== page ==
Federal authorities have subpoenaed financial records and employees in an apparent probe of the Rev. Al Sharpton's 2004 presidential bid, nonprofit civil rights group, and for-profit businesses, a newspaper reported Thursday.
As many as 10 Sharpton associates were subpoenaed Wednesday to testify before a federal grand jury in Brooklyn Dec. 26, his lawyer told the Daily News.
They were told to provide investigators with financial records from the campaign and roughly six Sharpton-related businesses, as well as personal financial documents of Sharpton and his wife, the newspaper said.
The FBI and Internal Revenue Service are seeking the records, which go back to 2001, according to the Daily News.
A Sharpton spokeswoman did not immediately return phone calls or e-mail messages early Thursday.
An FBI agent who answered the phone at the agency's New York headquarters declined to comment, and an agency spokesman did not immediately return a telephone message. An IRS spokesman did not immediately return phone calls.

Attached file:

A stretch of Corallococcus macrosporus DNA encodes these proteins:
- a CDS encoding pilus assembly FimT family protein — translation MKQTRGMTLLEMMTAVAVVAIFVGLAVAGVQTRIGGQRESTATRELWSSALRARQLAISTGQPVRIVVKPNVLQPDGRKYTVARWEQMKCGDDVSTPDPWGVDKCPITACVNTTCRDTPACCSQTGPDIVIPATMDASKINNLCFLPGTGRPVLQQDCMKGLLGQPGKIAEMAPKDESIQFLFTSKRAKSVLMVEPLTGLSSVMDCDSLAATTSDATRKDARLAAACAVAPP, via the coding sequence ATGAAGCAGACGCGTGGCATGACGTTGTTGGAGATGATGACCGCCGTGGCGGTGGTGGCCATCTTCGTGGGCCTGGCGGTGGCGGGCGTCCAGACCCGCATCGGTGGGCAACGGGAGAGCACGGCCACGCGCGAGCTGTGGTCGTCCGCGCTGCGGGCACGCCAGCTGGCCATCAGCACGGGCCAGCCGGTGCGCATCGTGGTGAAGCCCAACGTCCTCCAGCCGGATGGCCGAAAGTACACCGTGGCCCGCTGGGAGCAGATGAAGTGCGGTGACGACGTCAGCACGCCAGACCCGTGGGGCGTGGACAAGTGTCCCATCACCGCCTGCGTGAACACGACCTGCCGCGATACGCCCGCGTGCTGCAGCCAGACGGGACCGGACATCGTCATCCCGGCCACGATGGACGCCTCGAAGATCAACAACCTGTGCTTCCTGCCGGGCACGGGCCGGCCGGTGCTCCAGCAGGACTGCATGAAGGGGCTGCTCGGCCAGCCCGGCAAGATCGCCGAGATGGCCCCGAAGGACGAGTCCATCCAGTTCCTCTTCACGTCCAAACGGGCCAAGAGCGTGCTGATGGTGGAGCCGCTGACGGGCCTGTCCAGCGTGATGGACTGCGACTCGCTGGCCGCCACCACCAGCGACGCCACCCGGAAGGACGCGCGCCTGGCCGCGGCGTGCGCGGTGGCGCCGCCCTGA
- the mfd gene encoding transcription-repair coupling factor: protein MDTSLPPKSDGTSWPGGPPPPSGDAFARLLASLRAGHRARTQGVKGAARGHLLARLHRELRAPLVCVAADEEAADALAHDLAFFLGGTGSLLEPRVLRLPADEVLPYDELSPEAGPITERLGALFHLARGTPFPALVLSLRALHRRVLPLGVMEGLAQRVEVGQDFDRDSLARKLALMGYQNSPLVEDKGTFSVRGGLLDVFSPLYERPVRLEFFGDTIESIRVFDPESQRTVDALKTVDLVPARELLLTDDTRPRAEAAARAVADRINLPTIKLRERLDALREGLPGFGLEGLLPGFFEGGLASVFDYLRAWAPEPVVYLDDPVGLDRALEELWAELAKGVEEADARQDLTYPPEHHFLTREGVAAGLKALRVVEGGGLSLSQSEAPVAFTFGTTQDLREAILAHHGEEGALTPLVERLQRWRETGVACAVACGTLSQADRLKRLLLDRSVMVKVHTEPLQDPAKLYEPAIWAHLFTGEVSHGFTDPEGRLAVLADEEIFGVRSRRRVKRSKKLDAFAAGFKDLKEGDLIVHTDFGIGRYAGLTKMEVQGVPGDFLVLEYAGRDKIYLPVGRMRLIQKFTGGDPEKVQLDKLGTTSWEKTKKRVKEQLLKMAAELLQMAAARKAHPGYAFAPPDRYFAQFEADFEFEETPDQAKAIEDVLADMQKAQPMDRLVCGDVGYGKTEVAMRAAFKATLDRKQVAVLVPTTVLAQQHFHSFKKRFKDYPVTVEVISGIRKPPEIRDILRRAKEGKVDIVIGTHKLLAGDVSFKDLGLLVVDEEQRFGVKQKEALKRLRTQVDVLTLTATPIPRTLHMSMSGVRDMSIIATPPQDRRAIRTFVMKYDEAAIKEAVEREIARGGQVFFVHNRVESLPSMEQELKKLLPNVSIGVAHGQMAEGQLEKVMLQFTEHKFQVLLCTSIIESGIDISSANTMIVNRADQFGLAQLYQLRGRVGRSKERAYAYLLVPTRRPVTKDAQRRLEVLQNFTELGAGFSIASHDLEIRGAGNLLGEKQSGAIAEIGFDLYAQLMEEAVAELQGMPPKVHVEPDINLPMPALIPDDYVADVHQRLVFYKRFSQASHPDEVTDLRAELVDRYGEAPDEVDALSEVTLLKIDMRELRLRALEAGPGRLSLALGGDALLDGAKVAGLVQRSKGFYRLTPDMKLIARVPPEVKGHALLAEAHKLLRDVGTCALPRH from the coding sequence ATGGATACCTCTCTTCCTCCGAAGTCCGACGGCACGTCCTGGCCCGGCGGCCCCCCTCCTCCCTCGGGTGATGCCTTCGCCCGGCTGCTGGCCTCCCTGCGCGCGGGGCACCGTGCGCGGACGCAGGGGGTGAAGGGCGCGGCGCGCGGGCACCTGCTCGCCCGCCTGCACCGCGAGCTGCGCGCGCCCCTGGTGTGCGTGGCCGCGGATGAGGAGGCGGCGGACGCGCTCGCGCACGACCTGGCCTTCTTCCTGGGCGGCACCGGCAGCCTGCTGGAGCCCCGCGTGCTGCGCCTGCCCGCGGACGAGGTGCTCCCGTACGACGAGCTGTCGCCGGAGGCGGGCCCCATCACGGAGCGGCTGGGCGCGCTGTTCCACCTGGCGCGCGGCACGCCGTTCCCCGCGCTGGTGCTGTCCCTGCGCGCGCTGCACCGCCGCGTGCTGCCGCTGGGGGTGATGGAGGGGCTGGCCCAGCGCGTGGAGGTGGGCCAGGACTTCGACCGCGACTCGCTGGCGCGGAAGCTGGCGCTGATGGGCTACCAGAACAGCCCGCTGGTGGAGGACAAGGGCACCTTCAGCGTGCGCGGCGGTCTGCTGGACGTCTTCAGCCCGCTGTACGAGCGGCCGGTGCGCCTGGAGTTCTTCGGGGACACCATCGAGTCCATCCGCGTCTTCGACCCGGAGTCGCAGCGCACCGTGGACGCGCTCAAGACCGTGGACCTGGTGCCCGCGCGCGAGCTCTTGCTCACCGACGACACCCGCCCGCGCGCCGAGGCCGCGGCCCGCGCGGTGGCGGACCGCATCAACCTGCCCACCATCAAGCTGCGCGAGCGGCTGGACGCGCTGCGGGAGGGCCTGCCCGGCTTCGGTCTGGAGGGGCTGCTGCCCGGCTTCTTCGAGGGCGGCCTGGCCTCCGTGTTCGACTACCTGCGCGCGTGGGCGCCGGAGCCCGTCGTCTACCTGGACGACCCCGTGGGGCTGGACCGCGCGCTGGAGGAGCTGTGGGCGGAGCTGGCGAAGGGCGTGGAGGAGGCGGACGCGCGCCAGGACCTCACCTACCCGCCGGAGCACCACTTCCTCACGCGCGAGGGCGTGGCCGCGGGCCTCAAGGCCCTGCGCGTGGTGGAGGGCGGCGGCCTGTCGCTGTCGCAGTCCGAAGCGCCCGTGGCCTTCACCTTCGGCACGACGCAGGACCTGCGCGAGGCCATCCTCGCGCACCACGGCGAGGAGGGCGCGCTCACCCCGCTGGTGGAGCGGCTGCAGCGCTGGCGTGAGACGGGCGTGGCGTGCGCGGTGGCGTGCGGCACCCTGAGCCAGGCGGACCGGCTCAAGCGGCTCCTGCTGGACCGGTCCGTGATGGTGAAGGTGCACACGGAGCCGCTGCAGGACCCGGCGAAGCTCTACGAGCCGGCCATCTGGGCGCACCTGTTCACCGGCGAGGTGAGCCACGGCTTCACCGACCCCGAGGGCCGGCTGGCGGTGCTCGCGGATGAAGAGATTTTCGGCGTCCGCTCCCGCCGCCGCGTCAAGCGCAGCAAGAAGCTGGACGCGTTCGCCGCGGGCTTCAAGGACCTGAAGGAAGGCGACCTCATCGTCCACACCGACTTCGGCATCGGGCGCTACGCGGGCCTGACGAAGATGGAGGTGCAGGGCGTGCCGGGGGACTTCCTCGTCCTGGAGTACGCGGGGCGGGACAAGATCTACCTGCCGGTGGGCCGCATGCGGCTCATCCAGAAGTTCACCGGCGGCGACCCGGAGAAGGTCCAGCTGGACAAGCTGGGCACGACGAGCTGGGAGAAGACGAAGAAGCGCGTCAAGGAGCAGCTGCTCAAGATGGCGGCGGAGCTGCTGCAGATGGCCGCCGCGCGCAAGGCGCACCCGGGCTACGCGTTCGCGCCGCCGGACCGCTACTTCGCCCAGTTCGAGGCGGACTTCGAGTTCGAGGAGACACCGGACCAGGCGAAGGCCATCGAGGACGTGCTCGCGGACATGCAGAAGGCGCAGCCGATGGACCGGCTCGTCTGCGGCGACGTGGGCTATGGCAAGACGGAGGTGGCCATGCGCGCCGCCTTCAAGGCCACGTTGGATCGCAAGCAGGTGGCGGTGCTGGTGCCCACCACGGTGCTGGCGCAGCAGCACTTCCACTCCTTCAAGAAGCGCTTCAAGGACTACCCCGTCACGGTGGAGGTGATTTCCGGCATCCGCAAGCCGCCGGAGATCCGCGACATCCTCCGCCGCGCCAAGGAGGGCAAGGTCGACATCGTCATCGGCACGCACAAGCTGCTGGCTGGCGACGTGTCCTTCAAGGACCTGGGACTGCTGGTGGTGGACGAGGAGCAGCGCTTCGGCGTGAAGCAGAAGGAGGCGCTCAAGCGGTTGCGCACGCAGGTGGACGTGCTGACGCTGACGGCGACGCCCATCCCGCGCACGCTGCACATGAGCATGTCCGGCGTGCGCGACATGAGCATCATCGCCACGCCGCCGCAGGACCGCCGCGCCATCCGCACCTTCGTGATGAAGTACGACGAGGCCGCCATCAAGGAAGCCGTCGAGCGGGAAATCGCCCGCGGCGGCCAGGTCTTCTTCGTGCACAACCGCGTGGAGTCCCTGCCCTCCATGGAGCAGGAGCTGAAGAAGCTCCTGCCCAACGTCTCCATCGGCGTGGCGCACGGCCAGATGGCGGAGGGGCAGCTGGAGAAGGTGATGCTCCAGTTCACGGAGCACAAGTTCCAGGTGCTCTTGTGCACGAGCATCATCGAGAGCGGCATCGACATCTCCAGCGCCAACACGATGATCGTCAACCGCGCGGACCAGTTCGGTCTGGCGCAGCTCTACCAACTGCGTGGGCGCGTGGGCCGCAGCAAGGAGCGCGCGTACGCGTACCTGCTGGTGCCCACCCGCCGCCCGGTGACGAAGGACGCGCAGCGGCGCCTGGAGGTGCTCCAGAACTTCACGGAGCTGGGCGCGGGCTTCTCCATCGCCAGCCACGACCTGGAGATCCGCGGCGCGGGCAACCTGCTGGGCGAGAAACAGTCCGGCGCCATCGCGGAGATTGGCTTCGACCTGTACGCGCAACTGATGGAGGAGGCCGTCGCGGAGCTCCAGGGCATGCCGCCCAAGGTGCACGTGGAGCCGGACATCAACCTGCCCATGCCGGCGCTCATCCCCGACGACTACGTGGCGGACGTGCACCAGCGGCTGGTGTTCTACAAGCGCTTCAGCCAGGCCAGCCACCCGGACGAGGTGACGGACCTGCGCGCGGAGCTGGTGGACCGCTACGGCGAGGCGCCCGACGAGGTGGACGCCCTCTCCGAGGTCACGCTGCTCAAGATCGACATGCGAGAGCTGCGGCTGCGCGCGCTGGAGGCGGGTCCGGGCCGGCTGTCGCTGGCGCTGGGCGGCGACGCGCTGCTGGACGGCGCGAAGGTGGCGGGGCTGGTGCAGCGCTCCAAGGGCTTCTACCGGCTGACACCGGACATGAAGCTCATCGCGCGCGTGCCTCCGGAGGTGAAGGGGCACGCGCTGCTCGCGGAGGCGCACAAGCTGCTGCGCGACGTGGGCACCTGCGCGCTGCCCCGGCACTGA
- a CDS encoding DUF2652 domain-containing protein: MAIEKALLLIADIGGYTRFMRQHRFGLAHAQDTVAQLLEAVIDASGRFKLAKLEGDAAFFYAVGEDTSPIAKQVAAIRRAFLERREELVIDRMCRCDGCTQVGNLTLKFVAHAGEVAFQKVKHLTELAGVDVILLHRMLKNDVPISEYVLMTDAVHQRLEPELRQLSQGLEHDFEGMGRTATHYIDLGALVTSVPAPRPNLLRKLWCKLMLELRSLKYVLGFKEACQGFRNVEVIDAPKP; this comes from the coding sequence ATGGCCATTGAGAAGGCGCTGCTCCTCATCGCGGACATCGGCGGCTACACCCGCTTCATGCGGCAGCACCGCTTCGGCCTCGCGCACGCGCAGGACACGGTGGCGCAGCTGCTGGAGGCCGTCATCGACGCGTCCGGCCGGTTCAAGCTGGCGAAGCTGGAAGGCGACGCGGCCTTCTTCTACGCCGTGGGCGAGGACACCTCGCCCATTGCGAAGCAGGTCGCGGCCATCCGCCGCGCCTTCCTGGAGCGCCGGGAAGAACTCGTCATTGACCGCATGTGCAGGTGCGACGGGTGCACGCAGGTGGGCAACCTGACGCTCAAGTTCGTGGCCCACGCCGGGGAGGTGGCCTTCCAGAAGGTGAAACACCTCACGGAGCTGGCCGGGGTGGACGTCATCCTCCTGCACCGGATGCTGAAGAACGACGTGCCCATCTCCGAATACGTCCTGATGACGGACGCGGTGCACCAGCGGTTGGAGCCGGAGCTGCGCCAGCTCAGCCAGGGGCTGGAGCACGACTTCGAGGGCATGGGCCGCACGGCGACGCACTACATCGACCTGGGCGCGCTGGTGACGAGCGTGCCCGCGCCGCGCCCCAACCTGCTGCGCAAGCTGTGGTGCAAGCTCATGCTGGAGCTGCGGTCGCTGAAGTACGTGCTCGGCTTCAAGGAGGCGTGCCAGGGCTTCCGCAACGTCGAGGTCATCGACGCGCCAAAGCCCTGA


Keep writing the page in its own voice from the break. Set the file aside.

"It was like a sting or a raid," said Carl Redding, Sharpton's chief of staff for eight years during the 1990s. "They converged on everybody."
Redding said FBI agents awoke him at 6:30 a.m. Wednesday with a subpoena to testify and to bring records to the grand jury, but would not tell him the reason for the investigation.
No subpoena for Sharpton
Several staffers from the National Action Network, a Sharpton-led civil rights organization, also got subpoenas to testify, said Sharpton lawyer Michael Hardy. Sharpton himself did not receive a subpoena, the Daily News said.
Sharpton spokesman Charlie King said the minister and the National Action Network were cooperating with the probe. Hardy was sanguine about the developments.
"I can't think of a time when the Rev. Sharpton wasn't under investigation," he said.
Sharpton agreed in 2005 to repay the government $100,000, plus interest, for taxpayer money he received during his failed effort to win the Democratic presidential nomination the year before, though he denied wrongdoing.
The Federal Election Commission had determined that he spent more of his own money on the campaign than the qualifications for federal matching funds allow.
In 1993, Sharpton pleaded guilty to not filing a state income tax return in 1986.